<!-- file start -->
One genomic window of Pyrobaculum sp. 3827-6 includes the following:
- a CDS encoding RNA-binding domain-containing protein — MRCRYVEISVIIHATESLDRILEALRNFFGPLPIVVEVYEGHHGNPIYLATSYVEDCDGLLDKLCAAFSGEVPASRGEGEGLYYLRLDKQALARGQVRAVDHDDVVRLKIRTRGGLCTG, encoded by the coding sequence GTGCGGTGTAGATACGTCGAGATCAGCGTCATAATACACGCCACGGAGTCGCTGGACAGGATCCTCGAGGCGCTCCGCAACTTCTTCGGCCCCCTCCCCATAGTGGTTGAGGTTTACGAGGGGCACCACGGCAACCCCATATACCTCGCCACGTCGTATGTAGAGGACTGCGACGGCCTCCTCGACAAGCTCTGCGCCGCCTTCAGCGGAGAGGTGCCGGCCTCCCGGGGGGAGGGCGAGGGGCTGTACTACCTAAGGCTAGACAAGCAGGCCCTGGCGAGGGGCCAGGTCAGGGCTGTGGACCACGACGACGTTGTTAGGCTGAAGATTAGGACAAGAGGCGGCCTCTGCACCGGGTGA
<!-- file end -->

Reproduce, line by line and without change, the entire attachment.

One genomic window of Pyrobaculum sp. 3827-6 includes the following:
- a CDS encoding RNA-binding domain-containing protein — MRCRYVEISVIIHATESLDRILEALRNFFGPLPIVVEVYEGHHGNPIYLATSYVEDCDGLLDKLCAAFSGEVPASRGEGEGLYYLRLDKQALARGQVRAVDHDDVVRLKIRTRGGLCTG, encoded by the coding sequence GTGCGGTGTAGATACGTCGAGATCAGCGTCATAATACACGCCACGGAGTCGCTGGACAGGATCCTCGAGGCGCTCCGCAACTTCTTCGGCCCCCTCCCCATAGTGGTTGAGGTTTACGAGGGGCACCACGGCAACCCCATATACCTCGCCACGTCGTATGTAGAGGACTGCGACGGCCTCCTCGACAAGCTCTGCGCCGCCTTCAGCGGAGAGGTGCCGGCCTCCCGGGGGGAGGGCGAGGGGCTGTACTACCTAAGGCTAGACAAGCAGGCCCTGGCGAGGGGCCAGGTCAGGGCTGTGGACCACGACGACGTTGTTAGGCTGAAGATTAGGACAAGAGGCGGCCTCTGCACCGGGTGA